Last fall, a series of sickening photos creeped out of the world of social media. They'd been taken by Jamie Olson, a Wyoming-based federal wildlife specialist with Wildlife Services, and posted to Facebook and Twitter. They showed his dogs taunting coyotes caught in leg-hold traps that Olson himself had set. The images caused a nationwide uproar, and prompted Olson to admit to the Indy that he'd made a "big-ass mistake" in posting them.

Since the revelation about Olson's activities, more stories have come to light involving the dubious predator-control methods employed by other Wildlife Services personnel. But Olson isn't the only fed betraying backward priorities. The Department of Homeland Security appears more concerned with the reaction from animal rights activists than with the disturbing behavior of federal employees.

Not long after the stories of alleged animal abuse broke, a nonprofit called Project Coyote launched a petition on calling for Olson's firing. WildEarth Guardians signed on, as did the Animal Welfare Institute. Signatures poured in, reaching 40,000 in a few short weeks. Four members of Congress wrote to the House Committee on Oversight and Government Reform demanding a "full and thorough investigation of Wildlife Services."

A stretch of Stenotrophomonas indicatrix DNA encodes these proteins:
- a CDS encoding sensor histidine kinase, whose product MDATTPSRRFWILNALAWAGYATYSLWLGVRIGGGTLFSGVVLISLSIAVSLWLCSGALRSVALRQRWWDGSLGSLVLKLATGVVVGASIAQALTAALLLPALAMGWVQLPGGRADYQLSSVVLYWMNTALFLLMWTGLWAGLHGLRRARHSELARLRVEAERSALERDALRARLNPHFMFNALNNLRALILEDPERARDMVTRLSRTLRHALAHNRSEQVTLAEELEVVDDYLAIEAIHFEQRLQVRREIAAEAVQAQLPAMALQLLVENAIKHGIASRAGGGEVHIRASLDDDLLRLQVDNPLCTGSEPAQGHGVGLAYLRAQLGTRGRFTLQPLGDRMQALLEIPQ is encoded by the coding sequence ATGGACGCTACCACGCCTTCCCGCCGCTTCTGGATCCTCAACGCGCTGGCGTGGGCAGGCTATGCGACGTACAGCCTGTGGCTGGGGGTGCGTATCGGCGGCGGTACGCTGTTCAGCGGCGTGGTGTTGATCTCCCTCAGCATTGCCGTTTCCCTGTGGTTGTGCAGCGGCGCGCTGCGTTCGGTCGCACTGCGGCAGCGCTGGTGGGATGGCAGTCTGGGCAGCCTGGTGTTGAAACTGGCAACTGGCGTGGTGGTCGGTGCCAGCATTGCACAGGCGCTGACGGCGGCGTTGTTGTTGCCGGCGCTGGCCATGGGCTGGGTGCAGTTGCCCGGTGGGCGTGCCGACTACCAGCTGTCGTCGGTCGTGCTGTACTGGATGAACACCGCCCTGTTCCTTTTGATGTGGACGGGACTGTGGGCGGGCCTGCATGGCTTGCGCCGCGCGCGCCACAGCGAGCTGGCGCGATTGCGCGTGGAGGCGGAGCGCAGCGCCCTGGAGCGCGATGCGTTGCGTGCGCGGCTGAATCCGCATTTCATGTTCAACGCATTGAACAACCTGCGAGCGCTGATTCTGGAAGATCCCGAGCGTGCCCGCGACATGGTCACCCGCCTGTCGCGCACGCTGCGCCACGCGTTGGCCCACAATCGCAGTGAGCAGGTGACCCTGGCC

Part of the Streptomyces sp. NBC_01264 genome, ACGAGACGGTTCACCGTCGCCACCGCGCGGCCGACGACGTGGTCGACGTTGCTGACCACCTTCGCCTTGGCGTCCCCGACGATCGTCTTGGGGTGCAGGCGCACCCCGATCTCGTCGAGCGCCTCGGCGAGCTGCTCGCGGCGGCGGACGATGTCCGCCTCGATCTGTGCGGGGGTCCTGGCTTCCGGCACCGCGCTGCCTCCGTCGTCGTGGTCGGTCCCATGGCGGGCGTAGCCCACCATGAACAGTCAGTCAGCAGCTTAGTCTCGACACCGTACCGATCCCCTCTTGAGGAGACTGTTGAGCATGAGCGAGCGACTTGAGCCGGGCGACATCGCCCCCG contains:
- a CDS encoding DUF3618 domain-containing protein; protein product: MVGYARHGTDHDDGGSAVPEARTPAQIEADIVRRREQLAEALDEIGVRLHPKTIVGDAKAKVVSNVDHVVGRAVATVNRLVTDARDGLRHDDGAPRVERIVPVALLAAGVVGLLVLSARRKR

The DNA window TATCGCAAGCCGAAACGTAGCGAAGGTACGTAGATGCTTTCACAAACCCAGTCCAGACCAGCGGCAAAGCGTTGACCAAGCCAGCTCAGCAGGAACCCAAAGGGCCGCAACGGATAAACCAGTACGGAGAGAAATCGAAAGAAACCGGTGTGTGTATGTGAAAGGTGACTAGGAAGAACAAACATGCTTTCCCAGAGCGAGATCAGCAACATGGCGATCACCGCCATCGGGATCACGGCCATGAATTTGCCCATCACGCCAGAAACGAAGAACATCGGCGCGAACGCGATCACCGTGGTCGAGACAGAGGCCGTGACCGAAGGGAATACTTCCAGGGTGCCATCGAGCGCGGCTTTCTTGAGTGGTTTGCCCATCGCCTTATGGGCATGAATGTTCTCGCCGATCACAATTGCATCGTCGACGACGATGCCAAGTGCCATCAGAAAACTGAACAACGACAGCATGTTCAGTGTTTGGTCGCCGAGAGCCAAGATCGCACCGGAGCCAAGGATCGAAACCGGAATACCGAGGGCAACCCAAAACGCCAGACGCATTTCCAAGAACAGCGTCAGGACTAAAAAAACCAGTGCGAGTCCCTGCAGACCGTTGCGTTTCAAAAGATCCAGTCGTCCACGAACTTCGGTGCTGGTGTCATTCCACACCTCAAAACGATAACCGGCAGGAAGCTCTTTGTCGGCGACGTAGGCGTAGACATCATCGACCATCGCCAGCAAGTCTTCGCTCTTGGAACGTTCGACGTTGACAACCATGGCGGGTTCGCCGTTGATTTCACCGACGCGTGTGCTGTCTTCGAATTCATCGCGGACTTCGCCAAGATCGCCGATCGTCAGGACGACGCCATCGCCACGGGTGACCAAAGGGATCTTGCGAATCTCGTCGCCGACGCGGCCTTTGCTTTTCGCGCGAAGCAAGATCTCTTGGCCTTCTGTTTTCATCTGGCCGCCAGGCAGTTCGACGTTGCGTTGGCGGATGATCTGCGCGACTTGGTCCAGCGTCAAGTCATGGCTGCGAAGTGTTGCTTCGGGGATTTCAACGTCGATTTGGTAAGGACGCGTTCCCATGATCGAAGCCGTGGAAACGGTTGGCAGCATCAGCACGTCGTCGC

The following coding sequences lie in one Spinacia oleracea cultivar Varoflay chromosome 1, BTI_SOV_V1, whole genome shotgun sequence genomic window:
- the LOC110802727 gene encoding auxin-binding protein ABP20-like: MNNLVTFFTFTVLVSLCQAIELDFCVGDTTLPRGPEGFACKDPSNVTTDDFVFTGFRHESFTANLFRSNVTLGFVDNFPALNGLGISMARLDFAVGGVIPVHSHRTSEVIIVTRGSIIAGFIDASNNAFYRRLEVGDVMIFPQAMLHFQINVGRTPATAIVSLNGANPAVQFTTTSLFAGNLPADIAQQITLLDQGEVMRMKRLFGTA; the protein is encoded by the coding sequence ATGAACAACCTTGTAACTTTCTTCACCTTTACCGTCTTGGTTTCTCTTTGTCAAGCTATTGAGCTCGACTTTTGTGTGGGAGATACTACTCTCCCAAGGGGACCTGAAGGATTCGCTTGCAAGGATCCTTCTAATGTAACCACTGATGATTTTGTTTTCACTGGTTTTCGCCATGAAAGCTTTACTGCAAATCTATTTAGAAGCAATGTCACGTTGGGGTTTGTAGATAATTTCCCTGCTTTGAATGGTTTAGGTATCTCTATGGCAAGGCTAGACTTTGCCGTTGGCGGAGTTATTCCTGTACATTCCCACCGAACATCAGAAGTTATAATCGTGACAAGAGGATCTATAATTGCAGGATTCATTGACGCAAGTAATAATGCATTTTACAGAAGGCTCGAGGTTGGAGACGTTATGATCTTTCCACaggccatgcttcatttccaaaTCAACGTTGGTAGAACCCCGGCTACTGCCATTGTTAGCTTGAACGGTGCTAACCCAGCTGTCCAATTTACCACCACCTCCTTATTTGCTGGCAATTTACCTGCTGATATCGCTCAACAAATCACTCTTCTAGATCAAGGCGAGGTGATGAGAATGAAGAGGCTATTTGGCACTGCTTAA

The response from DHS? A counter-terrorism bulletin dated shortly after Project Coyote launched its petition, warning law enforcement agencies to "be aware of the potential for increased threats and interference by animal rights activists" to Wildlife Services and other agencies dealing in wildlife issues.

One of the news stories that brought much of this to light, a three-part series by the Sacramento Bee, found that Wildlife Services employees have killed nearly a million coyotes since 2000, along with millions of other animals including black bears, river otters, porcupines and even bald eagles. The same article stated that "on average, eight dogs a month have been killed by mistake by Wildlife Services since 2000," and that more than a dozen employees and civilians have been injured by cyanide cartridges meant to kill wildlife over the past two decades. Olson's photos were just the tip of the iceberg.

With these transgressions in mind, it seems deplorable that DHS should target those seeking action on a widespread and well-documented problem. Perhaps it's time the federal government began looking a little more in the mirror and less at those simply seeking to protect wildlife, pets and people.

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